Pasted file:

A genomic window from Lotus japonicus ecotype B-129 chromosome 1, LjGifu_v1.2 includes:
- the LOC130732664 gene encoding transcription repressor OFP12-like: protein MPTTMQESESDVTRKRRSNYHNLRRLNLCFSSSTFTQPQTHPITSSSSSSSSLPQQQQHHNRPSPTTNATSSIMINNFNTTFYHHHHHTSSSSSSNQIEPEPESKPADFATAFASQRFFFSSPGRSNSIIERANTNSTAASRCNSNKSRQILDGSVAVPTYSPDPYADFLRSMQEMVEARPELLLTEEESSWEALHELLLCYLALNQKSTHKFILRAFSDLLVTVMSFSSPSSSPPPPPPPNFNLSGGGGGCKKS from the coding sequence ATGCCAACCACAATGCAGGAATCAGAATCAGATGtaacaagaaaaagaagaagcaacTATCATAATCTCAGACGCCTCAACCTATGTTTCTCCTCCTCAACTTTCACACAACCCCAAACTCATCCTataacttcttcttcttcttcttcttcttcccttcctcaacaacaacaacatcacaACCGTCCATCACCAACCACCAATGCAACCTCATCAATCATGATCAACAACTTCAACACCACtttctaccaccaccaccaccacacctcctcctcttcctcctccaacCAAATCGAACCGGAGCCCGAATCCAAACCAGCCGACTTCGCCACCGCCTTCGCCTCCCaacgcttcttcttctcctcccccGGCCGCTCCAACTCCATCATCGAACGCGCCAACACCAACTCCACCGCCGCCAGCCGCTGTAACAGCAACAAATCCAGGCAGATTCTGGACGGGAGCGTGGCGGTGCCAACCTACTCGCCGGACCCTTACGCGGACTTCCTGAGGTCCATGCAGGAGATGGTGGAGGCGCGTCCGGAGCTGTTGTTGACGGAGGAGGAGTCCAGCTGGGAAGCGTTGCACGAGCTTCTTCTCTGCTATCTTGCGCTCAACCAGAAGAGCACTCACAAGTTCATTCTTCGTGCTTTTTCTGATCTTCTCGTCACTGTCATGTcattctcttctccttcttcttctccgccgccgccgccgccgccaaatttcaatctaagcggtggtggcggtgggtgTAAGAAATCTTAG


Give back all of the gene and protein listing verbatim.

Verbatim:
A genomic window from Lotus japonicus ecotype B-129 chromosome 1, LjGifu_v1.2 includes:
- the LOC130732664 gene encoding transcription repressor OFP12-like: protein MPTTMQESESDVTRKRRSNYHNLRRLNLCFSSSTFTQPQTHPITSSSSSSSSLPQQQQHHNRPSPTTNATSSIMINNFNTTFYHHHHHTSSSSSSNQIEPEPESKPADFATAFASQRFFFSSPGRSNSIIERANTNSTAASRCNSNKSRQILDGSVAVPTYSPDPYADFLRSMQEMVEARPELLLTEEESSWEALHELLLCYLALNQKSTHKFILRAFSDLLVTVMSFSSPSSSPPPPPPPNFNLSGGGGGCKKS from the coding sequence ATGCCAACCACAATGCAGGAATCAGAATCAGATGtaacaagaaaaagaagaagcaacTATCATAATCTCAGACGCCTCAACCTATGTTTCTCCTCCTCAACTTTCACACAACCCCAAACTCATCCTataacttcttcttcttcttcttcttcttcccttcctcaacaacaacaacatcacaACCGTCCATCACCAACCACCAATGCAACCTCATCAATCATGATCAACAACTTCAACACCACtttctaccaccaccaccaccacacctcctcctcttcctcctccaacCAAATCGAACCGGAGCCCGAATCCAAACCAGCCGACTTCGCCACCGCCTTCGCCTCCCaacgcttcttcttctcctcccccGGCCGCTCCAACTCCATCATCGAACGCGCCAACACCAACTCCACCGCCGCCAGCCGCTGTAACAGCAACAAATCCAGGCAGATTCTGGACGGGAGCGTGGCGGTGCCAACCTACTCGCCGGACCCTTACGCGGACTTCCTGAGGTCCATGCAGGAGATGGTGGAGGCGCGTCCGGAGCTGTTGTTGACGGAGGAGGAGTCCAGCTGGGAAGCGTTGCACGAGCTTCTTCTCTGCTATCTTGCGCTCAACCAGAAGAGCACTCACAAGTTCATTCTTCGTGCTTTTTCTGATCTTCTCGTCACTGTCATGTcattctcttctccttcttcttctccgccgccgccgccgccgccaaatttcaatctaagcggtggtggcggtgggtgTAAGAAATCTTAG